– The celebration of Shushan Purim was instituted in connection with Eretz Yisrael. Our Sages decreed that Shushan Purim be celebrated in the cities that were surrounded by walls at the time of Yehoshua’s entrance into the Land of Israel in the year 2488.
In this manner, they “paid respect to Eretz Yisrael”, giving its walled cities the honour given to Shushan, even though they were destroyed at the time of the Purim miracle.
Nevertheless, the name of the holiday is connected, not with the cities of Eretz Yisrael, but with a city in the Diaspora, and furthermore, the capital city of Achashverosh, king of Persia (and thus the capital of the entire civilized world of that time). Even if originally the holiday was instituted because of the events in Shushan, the name could have been changed afterwards.
The use of this name, however, reflects the completion of the Jews’ task of refining the material environment of the world.
There are several levels in the fulfillment of this task. For example, the transformation of mundane worldly things to articles of holiness. On a deeper level, there is the transformation of influences which previously opposed holiness into holiness. The latter process often involves several phases and occasionally, there is an interruption between them. The most complete expression of the task of refinement is when this process of transformation takes place immediately, without interruption.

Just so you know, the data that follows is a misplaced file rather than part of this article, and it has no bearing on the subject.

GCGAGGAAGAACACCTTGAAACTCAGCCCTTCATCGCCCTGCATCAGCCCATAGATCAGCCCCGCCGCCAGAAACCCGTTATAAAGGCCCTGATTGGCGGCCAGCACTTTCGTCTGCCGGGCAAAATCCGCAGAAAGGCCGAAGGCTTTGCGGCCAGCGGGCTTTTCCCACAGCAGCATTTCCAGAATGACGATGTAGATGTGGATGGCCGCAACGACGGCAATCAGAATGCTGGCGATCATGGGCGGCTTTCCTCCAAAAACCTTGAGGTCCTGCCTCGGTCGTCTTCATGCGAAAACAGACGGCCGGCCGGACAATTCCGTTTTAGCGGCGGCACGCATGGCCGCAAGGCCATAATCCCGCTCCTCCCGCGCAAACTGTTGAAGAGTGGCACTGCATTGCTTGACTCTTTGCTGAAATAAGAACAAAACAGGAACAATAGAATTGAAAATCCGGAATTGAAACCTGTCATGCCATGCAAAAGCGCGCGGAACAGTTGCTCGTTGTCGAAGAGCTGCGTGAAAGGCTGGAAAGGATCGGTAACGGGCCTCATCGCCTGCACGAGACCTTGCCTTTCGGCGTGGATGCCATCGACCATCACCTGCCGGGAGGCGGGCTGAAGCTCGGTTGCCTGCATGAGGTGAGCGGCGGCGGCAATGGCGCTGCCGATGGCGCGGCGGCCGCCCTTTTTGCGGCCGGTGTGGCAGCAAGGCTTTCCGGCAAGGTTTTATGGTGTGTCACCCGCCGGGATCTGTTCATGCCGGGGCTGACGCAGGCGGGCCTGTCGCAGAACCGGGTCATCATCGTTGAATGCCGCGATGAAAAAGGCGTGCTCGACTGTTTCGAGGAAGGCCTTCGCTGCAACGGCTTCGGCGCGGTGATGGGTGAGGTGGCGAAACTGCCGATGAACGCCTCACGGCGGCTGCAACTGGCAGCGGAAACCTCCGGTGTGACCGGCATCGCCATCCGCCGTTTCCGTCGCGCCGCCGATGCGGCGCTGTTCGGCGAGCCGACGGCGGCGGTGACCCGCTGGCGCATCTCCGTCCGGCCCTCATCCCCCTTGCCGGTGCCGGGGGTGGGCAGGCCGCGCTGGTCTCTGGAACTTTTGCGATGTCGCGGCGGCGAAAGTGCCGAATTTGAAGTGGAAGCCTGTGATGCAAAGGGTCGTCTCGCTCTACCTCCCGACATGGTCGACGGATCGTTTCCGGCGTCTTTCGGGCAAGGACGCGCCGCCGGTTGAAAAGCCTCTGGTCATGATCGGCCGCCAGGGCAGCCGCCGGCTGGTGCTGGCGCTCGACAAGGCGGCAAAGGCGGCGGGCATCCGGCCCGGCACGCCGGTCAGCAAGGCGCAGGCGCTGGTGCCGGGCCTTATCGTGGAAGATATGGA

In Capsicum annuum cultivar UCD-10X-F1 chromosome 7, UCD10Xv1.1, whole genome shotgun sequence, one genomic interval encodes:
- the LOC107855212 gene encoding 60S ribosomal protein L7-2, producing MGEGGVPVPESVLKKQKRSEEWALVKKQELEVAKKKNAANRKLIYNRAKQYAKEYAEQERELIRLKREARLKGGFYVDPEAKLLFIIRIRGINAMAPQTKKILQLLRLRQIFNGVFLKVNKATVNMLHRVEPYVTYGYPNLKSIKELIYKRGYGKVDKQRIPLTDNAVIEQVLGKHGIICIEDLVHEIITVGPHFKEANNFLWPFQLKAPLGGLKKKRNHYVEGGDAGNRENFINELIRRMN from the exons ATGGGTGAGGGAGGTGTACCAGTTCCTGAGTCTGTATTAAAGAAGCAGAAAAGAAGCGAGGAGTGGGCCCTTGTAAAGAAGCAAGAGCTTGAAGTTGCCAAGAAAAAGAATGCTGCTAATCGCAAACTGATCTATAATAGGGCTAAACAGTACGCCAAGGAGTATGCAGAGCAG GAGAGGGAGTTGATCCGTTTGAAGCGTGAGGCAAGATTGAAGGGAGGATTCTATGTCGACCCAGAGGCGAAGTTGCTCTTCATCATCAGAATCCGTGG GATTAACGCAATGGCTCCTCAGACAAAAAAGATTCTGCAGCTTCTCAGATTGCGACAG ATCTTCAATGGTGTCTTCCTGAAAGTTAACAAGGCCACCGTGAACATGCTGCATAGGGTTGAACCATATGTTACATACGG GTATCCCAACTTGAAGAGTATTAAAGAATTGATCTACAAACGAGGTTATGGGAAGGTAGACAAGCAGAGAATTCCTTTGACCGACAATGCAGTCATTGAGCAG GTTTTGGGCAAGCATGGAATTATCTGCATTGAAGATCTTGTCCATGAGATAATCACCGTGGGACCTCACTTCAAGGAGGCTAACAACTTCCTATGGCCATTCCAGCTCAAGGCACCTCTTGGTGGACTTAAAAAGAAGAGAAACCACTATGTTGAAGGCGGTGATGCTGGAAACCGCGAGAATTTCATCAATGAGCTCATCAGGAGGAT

We see a parallel in the service of teshuvah, which is not a step by step process of ascent, but rather a radical jump. Similarly, the exodus from Egypt involved such a radical leap, and thus our Sages borrowed the verse “leaping on the mountains, springing on the hills” to describe that redemption.
Similarly, in regard to the matter at hand, Shushan Purim shows how Achashverosh’s capital was transformed into a positive influence, indeed, an influence so great that it is connected with the celebration of Purim in the walled cities of Eretz Yisrael.
From the Rebbe’s talk on the Eve of Shushan Purim Katan, 5752(1992).